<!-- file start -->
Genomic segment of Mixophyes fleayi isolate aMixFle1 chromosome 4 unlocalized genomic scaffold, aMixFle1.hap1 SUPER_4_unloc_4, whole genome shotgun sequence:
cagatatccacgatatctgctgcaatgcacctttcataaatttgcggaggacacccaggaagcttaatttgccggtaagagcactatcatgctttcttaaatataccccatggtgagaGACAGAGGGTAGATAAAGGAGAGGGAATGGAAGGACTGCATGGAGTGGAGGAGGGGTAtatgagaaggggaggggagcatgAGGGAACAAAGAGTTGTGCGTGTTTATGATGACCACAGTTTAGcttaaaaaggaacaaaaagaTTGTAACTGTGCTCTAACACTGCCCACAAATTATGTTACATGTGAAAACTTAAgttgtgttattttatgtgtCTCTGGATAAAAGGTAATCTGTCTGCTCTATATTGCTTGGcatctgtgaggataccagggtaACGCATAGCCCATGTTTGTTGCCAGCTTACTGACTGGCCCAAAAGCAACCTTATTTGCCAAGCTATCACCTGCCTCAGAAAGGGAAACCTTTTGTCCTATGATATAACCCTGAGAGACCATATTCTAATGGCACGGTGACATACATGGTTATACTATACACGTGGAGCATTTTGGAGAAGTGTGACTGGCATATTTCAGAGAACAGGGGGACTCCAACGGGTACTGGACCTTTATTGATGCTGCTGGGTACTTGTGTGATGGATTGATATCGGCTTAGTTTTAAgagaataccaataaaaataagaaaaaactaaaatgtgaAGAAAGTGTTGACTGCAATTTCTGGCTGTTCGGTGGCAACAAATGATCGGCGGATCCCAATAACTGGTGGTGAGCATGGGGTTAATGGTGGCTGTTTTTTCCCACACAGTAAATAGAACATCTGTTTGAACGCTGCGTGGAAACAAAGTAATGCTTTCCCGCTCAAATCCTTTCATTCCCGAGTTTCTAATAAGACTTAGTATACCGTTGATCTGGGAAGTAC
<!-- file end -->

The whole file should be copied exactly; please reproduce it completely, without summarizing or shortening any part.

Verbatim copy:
Genomic segment of Mixophyes fleayi isolate aMixFle1 chromosome 4 unlocalized genomic scaffold, aMixFle1.hap1 SUPER_4_unloc_4, whole genome shotgun sequence:
cagatatccacgatatctgctgcaatgcacctttcataaatttgcggaggacacccaggaagcttaatttgccggtaagagcactatcatgctttcttaaatataccccatggtgagaGACAGAGGGTAGATAAAGGAGAGGGAATGGAAGGACTGCATGGAGTGGAGGAGGGGTAtatgagaaggggaggggagcatgAGGGAACAAAGAGTTGTGCGTGTTTATGATGACCACAGTTTAGcttaaaaaggaacaaaaagaTTGTAACTGTGCTCTAACACTGCCCACAAATTATGTTACATGTGAAAACTTAAgttgtgttattttatgtgtCTCTGGATAAAAGGTAATCTGTCTGCTCTATATTGCTTGGcatctgtgaggataccagggtaACGCATAGCCCATGTTTGTTGCCAGCTTACTGACTGGCCCAAAAGCAACCTTATTTGCCAAGCTATCACCTGCCTCAGAAAGGGAAACCTTTTGTCCTATGATATAACCCTGAGAGACCATATTCTAATGGCACGGTGACATACATGGTTATACTATACACGTGGAGCATTTTGGAGAAGTGTGACTGGCATATTTCAGAGAACAGGGGGACTCCAACGGGTACTGGACCTTTATTGATGCTGCTGGGTACTTGTGTGATGGATTGATATCGGCTTAGTTTTAAgagaataccaataaaaataagaaaaaactaaaatgtgaAGAAAGTGTTGACTGCAATTTCTGGCTGTTCGGTGGCAACAAATGATCGGCGGATCCCAATAACTGGTGGTGAGCATGGGGTTAATGGTGGCTGTTTTTTCCCACACAGTAAATAGAACATCTGTTTGAACGCTGCGTGGAAACAAAGTAATGCTTTCCCGCTCAAATCCTTTCATTCCCGAGTTTCTAATAAGACTTAGTATACCGTTGATCTGGGAAGTAC